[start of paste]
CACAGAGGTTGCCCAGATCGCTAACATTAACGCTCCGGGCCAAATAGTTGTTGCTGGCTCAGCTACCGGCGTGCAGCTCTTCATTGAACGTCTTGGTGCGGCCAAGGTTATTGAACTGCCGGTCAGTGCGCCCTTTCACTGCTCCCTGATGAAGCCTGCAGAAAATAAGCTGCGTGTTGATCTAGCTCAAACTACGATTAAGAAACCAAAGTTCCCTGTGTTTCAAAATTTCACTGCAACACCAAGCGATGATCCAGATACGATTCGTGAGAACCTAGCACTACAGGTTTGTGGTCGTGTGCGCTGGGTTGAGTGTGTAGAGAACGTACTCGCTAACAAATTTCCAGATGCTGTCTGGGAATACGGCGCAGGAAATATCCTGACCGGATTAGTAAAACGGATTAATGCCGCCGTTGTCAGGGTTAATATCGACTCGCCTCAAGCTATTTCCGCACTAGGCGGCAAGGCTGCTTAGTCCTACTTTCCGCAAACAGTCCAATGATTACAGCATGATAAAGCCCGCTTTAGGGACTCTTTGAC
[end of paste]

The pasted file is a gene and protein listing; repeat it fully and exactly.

CACAGAGGTTGCCCAGATCGCTAACATTAACGCTCCGGGCCAAATAGTTGTTGCTGGCTCAGCTACCGGCGTGCAGCTCTTCATTGAACGTCTTGGTGCGGCCAAGGTTATTGAACTGCCGGTCAGTGCGCCCTTTCACTGCTCCCTGATGAAGCCTGCAGAAAATAAGCTGCGTGTTGATCTAGCTCAAACTACGATTAAGAAACCAAAGTTCCCTGTGTTTCAAAATTTCACTGCAACACCAAGCGATGATCCAGATACGATTCGTGAGAACCTAGCACTACAGGTTTGTGGTCGTGTGCGCTGGGTTGAGTGTGTAGAGAACGTACTCGCTAACAAATTTCCAGATGCTGTCTGGGAATACGGCGCAGGAAATATCCTGACCGGATTAGTAAAACGGATTAATGCCGCCGTTGTCAGGGTTAATATCGACTCGCCTCAAGCTATTTCCGCACTAGGCGGCAAGGCTGCTTAGTCCTACTTTCCGCAAACAGTCCAATGATTACAGCATGATAAAGCCCGCTTTAGGGACTCTTTGAC